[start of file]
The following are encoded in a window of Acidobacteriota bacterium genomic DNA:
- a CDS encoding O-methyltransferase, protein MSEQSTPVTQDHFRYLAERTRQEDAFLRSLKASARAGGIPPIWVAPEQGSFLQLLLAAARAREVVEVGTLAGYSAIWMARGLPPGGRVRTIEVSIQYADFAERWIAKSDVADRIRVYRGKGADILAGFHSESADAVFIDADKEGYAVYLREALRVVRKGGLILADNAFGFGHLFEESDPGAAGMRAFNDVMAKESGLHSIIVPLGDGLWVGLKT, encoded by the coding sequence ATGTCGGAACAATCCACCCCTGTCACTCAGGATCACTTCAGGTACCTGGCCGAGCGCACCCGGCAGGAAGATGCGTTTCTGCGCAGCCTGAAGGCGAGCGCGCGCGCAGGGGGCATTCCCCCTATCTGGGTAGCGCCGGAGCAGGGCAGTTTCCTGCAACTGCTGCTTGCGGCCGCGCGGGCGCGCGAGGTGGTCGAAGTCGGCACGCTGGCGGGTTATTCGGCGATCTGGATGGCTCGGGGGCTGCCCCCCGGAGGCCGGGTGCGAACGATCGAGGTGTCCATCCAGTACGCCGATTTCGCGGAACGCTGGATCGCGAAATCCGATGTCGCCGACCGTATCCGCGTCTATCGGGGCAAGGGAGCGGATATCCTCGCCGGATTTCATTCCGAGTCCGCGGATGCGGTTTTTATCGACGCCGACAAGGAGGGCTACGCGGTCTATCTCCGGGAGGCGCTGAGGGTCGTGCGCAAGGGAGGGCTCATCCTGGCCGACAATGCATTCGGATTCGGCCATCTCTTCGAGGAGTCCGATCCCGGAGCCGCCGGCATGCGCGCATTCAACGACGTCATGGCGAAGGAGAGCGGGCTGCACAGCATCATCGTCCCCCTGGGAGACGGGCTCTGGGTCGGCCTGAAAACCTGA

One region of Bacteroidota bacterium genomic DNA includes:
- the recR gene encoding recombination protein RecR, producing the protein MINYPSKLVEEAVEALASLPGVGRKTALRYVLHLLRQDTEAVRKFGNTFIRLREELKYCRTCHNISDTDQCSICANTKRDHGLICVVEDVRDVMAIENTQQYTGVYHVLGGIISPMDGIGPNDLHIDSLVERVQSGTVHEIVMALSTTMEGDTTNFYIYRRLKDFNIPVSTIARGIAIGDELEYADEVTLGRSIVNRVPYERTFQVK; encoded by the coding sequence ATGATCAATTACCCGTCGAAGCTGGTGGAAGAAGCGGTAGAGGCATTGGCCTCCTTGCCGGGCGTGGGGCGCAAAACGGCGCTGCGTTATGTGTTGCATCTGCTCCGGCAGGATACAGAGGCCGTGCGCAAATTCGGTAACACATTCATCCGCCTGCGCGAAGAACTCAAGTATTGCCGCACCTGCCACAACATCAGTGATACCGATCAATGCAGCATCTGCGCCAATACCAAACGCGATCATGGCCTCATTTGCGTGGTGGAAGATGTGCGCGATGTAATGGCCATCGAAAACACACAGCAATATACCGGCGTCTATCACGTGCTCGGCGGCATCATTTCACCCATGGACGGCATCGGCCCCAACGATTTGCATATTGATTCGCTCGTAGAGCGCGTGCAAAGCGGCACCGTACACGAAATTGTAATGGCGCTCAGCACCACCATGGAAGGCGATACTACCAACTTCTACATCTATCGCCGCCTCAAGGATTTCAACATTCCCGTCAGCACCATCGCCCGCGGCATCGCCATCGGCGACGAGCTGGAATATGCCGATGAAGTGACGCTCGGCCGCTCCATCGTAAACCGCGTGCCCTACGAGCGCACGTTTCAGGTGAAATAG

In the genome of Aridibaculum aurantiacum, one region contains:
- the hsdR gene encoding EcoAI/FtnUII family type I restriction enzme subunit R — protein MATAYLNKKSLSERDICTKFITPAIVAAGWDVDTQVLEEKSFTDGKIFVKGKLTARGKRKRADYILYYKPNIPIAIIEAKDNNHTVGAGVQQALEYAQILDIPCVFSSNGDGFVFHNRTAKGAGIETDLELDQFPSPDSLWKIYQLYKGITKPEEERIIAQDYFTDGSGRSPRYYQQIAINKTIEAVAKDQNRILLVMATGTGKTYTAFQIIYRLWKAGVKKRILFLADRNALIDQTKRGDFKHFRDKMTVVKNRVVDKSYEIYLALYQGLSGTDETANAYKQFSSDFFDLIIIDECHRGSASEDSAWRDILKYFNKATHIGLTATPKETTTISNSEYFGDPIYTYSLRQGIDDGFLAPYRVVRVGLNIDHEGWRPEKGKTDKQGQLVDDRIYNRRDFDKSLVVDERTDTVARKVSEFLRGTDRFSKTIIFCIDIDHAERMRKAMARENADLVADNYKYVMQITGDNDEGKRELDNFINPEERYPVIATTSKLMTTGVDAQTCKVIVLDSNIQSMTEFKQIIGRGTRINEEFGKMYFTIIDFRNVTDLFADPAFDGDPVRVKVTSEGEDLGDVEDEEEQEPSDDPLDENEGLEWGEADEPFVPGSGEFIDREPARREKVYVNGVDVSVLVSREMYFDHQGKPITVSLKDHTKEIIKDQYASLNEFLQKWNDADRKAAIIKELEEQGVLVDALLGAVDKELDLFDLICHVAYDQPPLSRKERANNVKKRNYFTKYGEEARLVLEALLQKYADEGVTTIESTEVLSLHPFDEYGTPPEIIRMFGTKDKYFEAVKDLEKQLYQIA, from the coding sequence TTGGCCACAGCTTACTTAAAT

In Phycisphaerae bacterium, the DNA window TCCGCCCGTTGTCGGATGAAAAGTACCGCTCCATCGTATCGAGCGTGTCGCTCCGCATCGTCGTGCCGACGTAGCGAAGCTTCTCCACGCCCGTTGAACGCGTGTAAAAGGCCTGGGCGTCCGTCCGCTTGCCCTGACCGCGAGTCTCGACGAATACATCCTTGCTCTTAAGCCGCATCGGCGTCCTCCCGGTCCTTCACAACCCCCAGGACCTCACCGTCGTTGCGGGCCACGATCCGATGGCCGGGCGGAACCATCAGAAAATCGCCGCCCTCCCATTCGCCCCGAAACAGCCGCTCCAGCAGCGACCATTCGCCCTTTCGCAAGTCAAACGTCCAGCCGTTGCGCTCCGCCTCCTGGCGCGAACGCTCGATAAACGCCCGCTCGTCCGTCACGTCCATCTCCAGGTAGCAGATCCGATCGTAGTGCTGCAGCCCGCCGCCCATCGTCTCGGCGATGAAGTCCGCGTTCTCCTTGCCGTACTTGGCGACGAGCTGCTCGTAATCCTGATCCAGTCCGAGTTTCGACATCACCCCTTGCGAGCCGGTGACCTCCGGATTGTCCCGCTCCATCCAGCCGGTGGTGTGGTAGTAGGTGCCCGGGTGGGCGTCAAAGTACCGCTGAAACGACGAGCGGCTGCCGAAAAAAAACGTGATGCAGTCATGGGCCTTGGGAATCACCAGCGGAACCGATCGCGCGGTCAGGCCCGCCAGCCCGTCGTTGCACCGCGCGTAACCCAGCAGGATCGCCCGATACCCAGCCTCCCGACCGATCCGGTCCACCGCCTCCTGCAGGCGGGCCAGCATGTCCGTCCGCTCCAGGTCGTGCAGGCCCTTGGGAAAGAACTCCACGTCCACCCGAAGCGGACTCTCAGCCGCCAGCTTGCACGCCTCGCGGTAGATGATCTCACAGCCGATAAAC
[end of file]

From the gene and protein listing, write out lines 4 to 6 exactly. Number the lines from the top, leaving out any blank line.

- the recR gene encoding recombination protein RecR, producing the protein MINYPSKLVEEAVEALASLPGVGRKTALRYVLHLLRQDTEAVRKFGNTFIRLREELKYCRTCHNISDTDQCSICANTKRDHGLICVVEDVRDVMAIENTQQYTGVYHVLGGIISPMDGIGPNDLHIDSLVERVQSGTVHEIVMALSTTMEGDTTNFYIYRRLKDFNIPVSTIARGIAIGDELEYADEVTLGRSIVNRVPYERTFQVK; encoded by the coding sequence ATGATCAATTACCCGTCGAAGCTGGTGGAAGAAGCGGTAGAGGCATTGGCCTCCTTGCCGGGCGTGGGGCGCAAAACGGCGCTGCGTTATGTGTTGCATCTGCTCCGGCAGGATACAGAGGCCGTGCGCAAATTCGGTAACACATTCATCCGCCTGCGCGAAGAACTCAAGTATTGCCGCACCTGCCACAACATCAGTGATACCGATCAATGCAGCATCTGCGCCAATACCAAACGCGATCATGGCCTCATTTGCGTGGTGGAAGATGTGCGCGATGTAATGGCCATCGAAAACACACAGCAATATACCGGCGTCTATCACGTGCTCGGCGGCATCATTTCACCCATGGACGGCATCGGCCCCAACGATTTGCATATTGATTCGCTCGTAGAGCGCGTGCAAAGCGGCACCGTACACGAAATTGTAATGGCGCTCAGCACCACCATGGAAGGCGATACTACCAACTTCTACATCTATCGCCGCCTCAAGGATTTCAACATTCCCGTCAGCACCATCGCCCGCGGCATCGCCATCGGCGACGAGCTGGAATATGCCGATGAAGTGACGCTCGGCCGCTCCATCGTAAACCGCGTGCCCTACGAGCGCACGTTTCAGGTGAAATAG

In the genome of Aridibaculum aurantiacum, one region contains:
- the hsdR gene encoding EcoAI/FtnUII family type I restriction enzme subunit R — protein MATAYLNKKSLSERDICTKFITPAIVAAGWDVDTQVLEEKSFTDGKIFVKGKLTARGKRKRADYILYYKPNIPIAIIEAKDNNHTVGAGVQQALEYAQILDIPCVFSSNGDGFVFHNRTAKGAGIETDLELDQFPSPDSLWKIYQLYKGITKPEEERIIAQDYFTDGSGRSPRYYQQIAINKTIEAVAKDQNRILLVMATGTGKTYTAFQIIYRLWKAGVKKRILFLADRNALIDQTKRGDFKHFRDKMTVVKNRVVDKSYEIYLALYQGLSGTDETANAYKQFSSDFFDLIIIDECHRGSASEDSAWRDILKYFNKATHIGLTATPKETTTISNSEYFGDPIYTYSLRQGIDDGFLAPYRVVRVGLNIDHEGWRPEKGKTDKQGQLVDDRIYNRRDFDKSLVVDERTDTVARKVSEFLRGTDRFSKTIIFCIDIDHAERMRKAMARENADLVADNYKYVMQITGDNDEGKRELDNFINPEERYPVIATTSKLMTTGVDAQTCKVIVLDSNIQSMTEFKQIIGRGTRINEEFGKMYFTIIDFRNVTDLFADPAFDGDPVRVKVTSEGEDLGDVEDEEEQEPSDDPLDENEGLEWGEADEPFVPGSGEFIDREPARREKVYVNGVDVSVLVSREMYFDHQGKPITVSLKDHTKEIIKDQYASLNEFLQKWNDADRKAAIIKELEEQGVLVDALLGAVDKELDLFDLICHVAYDQPPLSRKERANNVKKRNYFTKYGEEARLVLEALLQKYADEGVTTIESTEVLSLHPFDEYGTPPEIIRMFGTKDKYFEAVKDLEKQLYQIA, from the coding sequence TTGGCCACAGCTTACTTAAAT